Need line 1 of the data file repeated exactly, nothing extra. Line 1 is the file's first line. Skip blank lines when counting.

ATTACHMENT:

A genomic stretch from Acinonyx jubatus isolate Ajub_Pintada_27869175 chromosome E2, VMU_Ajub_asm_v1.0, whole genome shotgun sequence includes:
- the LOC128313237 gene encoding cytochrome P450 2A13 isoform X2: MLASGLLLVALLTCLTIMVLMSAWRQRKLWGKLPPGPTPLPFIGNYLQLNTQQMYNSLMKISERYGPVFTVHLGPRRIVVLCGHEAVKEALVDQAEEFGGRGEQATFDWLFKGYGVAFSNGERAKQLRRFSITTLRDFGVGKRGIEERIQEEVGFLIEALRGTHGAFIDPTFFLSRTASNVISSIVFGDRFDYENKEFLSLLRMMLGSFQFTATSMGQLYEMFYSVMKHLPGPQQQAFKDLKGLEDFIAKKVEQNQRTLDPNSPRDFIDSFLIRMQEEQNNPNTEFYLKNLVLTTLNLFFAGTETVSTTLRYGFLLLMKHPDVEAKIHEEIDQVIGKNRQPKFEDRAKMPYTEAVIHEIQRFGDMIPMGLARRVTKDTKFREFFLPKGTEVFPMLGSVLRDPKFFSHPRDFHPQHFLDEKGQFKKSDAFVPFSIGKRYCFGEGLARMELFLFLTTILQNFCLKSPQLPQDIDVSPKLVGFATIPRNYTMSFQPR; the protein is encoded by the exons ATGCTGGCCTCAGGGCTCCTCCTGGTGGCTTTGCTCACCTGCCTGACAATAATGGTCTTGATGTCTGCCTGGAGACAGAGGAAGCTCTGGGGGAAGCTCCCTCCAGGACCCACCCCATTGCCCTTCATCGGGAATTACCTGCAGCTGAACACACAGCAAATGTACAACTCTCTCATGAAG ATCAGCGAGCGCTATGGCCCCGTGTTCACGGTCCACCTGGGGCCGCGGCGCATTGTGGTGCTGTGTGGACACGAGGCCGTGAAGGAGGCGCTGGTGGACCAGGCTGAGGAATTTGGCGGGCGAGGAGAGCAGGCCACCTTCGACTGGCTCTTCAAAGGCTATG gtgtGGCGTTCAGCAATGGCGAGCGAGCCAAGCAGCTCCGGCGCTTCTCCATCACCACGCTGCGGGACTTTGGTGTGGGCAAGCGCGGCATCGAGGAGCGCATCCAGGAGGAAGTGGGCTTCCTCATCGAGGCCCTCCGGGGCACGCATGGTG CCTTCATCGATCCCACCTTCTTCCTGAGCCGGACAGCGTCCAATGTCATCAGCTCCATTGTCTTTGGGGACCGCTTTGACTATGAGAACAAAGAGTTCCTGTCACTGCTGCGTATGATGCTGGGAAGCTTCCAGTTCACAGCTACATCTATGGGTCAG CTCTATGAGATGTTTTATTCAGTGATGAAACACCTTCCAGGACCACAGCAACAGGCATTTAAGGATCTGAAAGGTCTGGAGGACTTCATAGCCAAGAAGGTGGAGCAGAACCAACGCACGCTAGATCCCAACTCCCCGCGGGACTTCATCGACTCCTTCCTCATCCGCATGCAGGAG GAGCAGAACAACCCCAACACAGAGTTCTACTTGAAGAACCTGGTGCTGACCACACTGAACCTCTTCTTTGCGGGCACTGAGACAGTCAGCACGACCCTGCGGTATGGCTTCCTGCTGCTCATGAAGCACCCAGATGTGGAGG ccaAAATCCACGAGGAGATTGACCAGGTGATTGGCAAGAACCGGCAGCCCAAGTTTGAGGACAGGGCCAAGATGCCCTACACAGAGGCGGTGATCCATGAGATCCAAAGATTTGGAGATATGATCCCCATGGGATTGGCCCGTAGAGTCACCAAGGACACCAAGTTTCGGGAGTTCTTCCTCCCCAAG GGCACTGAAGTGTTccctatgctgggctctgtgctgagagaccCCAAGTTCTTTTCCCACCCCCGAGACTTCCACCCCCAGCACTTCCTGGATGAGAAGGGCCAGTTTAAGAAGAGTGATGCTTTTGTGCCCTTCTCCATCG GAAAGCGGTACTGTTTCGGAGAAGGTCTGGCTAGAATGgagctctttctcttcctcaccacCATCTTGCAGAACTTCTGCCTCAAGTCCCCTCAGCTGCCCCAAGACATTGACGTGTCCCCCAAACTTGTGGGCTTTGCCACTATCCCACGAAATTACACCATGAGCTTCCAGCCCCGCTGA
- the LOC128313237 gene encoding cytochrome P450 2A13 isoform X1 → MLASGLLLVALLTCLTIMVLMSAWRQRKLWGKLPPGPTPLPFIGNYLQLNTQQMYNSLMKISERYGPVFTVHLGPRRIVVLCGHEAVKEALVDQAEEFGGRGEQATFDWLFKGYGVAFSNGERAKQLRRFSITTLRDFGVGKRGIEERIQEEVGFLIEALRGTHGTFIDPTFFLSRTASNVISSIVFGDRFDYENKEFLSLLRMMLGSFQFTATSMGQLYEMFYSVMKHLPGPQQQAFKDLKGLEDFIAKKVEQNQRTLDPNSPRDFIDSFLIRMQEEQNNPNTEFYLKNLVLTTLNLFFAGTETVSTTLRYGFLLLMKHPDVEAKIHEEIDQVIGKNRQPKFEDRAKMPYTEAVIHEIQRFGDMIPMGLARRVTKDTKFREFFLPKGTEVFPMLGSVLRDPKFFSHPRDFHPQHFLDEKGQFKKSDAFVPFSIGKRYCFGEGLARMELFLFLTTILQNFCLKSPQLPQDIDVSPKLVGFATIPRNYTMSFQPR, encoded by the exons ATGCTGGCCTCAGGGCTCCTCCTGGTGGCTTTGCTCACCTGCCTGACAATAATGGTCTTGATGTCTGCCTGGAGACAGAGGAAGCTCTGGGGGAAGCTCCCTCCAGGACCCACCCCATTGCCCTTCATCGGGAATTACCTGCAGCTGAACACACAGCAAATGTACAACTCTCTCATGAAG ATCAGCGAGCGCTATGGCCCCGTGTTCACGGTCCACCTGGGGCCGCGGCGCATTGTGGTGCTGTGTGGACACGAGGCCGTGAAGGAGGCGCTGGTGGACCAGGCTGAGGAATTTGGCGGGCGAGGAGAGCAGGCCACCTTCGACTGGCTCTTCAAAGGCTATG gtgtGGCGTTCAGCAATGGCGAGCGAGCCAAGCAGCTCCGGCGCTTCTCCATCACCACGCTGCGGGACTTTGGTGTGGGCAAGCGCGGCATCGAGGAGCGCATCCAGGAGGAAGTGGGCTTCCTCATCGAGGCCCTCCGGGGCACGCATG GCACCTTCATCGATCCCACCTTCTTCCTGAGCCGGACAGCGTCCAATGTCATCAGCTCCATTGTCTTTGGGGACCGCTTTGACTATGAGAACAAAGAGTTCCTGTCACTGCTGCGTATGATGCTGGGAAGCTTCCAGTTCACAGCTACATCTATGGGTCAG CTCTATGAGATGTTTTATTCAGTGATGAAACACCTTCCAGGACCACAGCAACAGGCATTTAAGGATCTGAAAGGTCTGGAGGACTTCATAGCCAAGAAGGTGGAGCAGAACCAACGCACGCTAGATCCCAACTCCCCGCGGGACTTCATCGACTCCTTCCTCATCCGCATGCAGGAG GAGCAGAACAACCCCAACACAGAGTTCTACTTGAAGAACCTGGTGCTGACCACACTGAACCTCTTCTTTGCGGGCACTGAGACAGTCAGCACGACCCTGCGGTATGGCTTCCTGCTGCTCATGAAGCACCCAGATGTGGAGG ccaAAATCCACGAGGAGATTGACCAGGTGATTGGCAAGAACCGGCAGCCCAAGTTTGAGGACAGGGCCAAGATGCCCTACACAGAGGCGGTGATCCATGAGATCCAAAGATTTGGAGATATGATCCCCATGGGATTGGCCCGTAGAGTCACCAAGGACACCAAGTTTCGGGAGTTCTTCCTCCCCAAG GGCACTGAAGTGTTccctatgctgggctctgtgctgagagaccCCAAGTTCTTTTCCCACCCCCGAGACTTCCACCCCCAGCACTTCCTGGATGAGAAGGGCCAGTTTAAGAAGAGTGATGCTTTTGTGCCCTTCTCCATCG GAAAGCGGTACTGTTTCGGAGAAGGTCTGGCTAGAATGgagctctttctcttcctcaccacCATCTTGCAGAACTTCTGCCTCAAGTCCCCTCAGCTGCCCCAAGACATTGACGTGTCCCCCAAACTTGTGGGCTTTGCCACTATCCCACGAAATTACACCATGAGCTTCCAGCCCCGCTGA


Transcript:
A genomic stretch from Acinonyx jubatus isolate Ajub_Pintada_27869175 chromosome E2, VMU_Ajub_asm_v1.0, whole genome shotgun sequence includes: